“A remote adversary is new territory for most industrial component manufacturers, which, to be mitigated effectively, requires embedding security in the software development lifecycle,” they observed.

“This is easier in an environment with automatic testing, continuous deployment and possibility to quickly apply updates after release. This is not always possible in the hardware industry, due to local regulations and the ecosystem. It often requires coordination between many vendors. But, if we want to protect future cars, these are problems we have to solve,” they concluded.

DHS Falls Short in Achieving its Cybersecurity Mission, Says GAO

mainframe computers

The Department of Homeland Security (DHS) has fallen short in fulfilling its mission to lessen cybersecurity risks on federal and private-sector computer systems and networks, judged the Government Accountability Office (GAO) in a recent report.

In particular, DHS has failed to develop metrics to measure and report on the effectiveness of its cyber risk mitigation activities or the IT security posture of the eight critical infrastructure sectors for which it is the lead federal agency, the report found.

The department’s National Cybersecurity and Communications Integration Center has failed to develop metrics and methods to evaluate its performance against statute-defined implementing principles.

Also, DHS’s National Cybersecurity Protection System had only partially met its objectives of detecting and preventing intrusions, analyzing malicious content, and sharing threat information.

The department has not identified all of its cybersecurity position, has not assigned codes to filled and vacant positions, and has not determined critical skill requirements for those positions.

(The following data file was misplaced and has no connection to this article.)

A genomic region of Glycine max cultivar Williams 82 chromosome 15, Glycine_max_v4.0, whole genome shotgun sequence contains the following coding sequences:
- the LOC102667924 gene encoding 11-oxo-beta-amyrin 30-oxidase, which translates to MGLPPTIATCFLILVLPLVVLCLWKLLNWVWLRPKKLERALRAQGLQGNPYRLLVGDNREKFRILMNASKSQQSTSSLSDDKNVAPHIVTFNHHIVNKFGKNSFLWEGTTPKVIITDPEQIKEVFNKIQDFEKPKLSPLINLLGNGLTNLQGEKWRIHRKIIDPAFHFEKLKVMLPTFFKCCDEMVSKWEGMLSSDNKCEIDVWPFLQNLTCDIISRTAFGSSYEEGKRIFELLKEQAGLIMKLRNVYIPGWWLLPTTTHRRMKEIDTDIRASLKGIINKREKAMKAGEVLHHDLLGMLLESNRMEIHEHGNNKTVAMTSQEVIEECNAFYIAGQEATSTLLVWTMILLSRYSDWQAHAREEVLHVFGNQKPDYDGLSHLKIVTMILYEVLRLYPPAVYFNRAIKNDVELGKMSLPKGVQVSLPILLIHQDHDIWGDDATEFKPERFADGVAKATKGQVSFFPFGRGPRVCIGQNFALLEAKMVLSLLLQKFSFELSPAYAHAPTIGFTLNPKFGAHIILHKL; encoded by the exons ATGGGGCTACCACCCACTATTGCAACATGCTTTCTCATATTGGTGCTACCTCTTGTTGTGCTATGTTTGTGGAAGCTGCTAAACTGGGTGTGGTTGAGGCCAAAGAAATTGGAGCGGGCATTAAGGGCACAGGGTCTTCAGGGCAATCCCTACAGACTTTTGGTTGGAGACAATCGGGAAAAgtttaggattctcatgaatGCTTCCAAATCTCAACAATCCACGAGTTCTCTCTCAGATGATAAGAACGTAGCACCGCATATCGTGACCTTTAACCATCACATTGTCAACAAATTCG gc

“Until DHS fully and effectively implements its cybersecurity authorities and responsibilities, the department’s ability to improve and promote the cybersecurity of federal and private-sector networks will be limited,” the GAO concluded.

SamSam Ransomware Attackers Cover their Tracks

Bitcoins

Attackers behind SamSam ransomware use two tactics to penetrate and organization. They target vulnerabilities in a target organization’s systems to gain access its network or they launch brute-force attacks against weak passwords of the remote desktop protocol (RDP).

This is according to an analysis by security firm SophosLabs.

“Unlike most of the well-known ransomware families, which attack randomly, SamSam is used against specific organizations, those most likely to pay to get their data back, like hospitals or schools,” SophosLabs researchers said in a white paper

Once the attackers get in, they look for additional victims through network mapping and credential theft. Then, the attackers manually deploy SamSam on targeted systems using PSEXEC and batch scripts.

The attackers cover their tracks, so security pros have trouble determining the initial infection point and the some of their steps inside the network. They also delete attack files, including the SamSam payload, and change the deployment methodology.